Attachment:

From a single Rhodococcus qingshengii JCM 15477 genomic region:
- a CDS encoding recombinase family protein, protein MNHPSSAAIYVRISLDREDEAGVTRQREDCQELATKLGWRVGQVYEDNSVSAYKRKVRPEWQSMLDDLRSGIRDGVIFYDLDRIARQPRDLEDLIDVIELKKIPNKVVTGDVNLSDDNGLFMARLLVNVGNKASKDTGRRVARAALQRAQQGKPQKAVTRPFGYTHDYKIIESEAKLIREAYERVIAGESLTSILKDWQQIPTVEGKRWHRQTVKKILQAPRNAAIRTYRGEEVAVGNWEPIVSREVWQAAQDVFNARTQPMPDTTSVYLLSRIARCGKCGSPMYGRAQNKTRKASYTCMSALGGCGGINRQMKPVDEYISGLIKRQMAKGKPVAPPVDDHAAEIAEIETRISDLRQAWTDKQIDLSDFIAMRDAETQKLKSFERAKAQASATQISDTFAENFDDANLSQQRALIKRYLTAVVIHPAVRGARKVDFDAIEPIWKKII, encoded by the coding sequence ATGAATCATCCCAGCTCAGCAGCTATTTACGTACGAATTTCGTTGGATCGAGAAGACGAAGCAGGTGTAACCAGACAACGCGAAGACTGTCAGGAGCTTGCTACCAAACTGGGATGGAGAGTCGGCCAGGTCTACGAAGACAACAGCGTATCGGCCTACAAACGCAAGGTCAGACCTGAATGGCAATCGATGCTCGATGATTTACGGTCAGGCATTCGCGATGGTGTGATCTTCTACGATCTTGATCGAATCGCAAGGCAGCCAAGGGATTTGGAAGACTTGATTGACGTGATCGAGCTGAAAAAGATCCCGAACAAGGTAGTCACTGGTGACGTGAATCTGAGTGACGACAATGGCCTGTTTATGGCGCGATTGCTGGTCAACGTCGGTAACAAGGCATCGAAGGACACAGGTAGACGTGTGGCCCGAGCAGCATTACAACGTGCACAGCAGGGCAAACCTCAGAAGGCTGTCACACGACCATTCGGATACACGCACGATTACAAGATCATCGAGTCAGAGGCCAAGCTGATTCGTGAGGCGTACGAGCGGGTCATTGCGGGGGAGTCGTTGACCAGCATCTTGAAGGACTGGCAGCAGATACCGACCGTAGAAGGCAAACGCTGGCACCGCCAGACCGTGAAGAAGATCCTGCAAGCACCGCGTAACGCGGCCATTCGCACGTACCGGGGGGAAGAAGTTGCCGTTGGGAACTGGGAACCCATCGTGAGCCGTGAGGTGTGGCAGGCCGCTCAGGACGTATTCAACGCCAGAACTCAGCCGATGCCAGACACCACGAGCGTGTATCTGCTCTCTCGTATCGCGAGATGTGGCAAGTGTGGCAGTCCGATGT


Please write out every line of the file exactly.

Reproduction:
From a single Rhodococcus qingshengii JCM 15477 genomic region:
- a CDS encoding recombinase family protein, protein MNHPSSAAIYVRISLDREDEAGVTRQREDCQELATKLGWRVGQVYEDNSVSAYKRKVRPEWQSMLDDLRSGIRDGVIFYDLDRIARQPRDLEDLIDVIELKKIPNKVVTGDVNLSDDNGLFMARLLVNVGNKASKDTGRRVARAALQRAQQGKPQKAVTRPFGYTHDYKIIESEAKLIREAYERVIAGESLTSILKDWQQIPTVEGKRWHRQTVKKILQAPRNAAIRTYRGEEVAVGNWEPIVSREVWQAAQDVFNARTQPMPDTTSVYLLSRIARCGKCGSPMYGRAQNKTRKASYTCMSALGGCGGINRQMKPVDEYISGLIKRQMAKGKPVAPPVDDHAAEIAEIETRISDLRQAWTDKQIDLSDFIAMRDAETQKLKSFERAKAQASATQISDTFAENFDDANLSQQRALIKRYLTAVVIHPAVRGARKVDFDAIEPIWKKII, encoded by the coding sequence ATGAATCATCCCAGCTCAGCAGCTATTTACGTACGAATTTCGTTGGATCGAGAAGACGAAGCAGGTGTAACCAGACAACGCGAAGACTGTCAGGAGCTTGCTACCAAACTGGGATGGAGAGTCGGCCAGGTCTACGAAGACAACAGCGTATCGGCCTACAAACGCAAGGTCAGACCTGAATGGCAATCGATGCTCGATGATTTACGGTCAGGCATTCGCGATGGTGTGATCTTCTACGATCTTGATCGAATCGCAAGGCAGCCAAGGGATTTGGAAGACTTGATTGACGTGATCGAGCTGAAAAAGATCCCGAACAAGGTAGTCACTGGTGACGTGAATCTGAGTGACGACAATGGCCTGTTTATGGCGCGATTGCTGGTCAACGTCGGTAACAAGGCATCGAAGGACACAGGTAGACGTGTGGCCCGAGCAGCATTACAACGTGCACAGCAGGGCAAACCTCAGAAGGCTGTCACACGACCATTCGGATACACGCACGATTACAAGATCATCGAGTCAGAGGCCAAGCTGATTCGTGAGGCGTACGAGCGGGTCATTGCGGGGGAGTCGTTGACCAGCATCTTGAAGGACTGGCAGCAGATACCGACCGTAGAAGGCAAACGCTGGCACCGCCAGACCGTGAAGAAGATCCTGCAAGCACCGCGTAACGCGGCCATTCGCACGTACCGGGGGGAAGAAGTTGCCGTTGGGAACTGGGAACCCATCGTGAGCCGTGAGGTGTGGCAGGCCGCTCAGGACGTATTCAACGCCAGAACTCAGCCGATGCCAGACACCACGAGCGTGTATCTGCTCTCTCGTATCGCGAGATGTGGCAAGTGTGGCAGTCCGATGT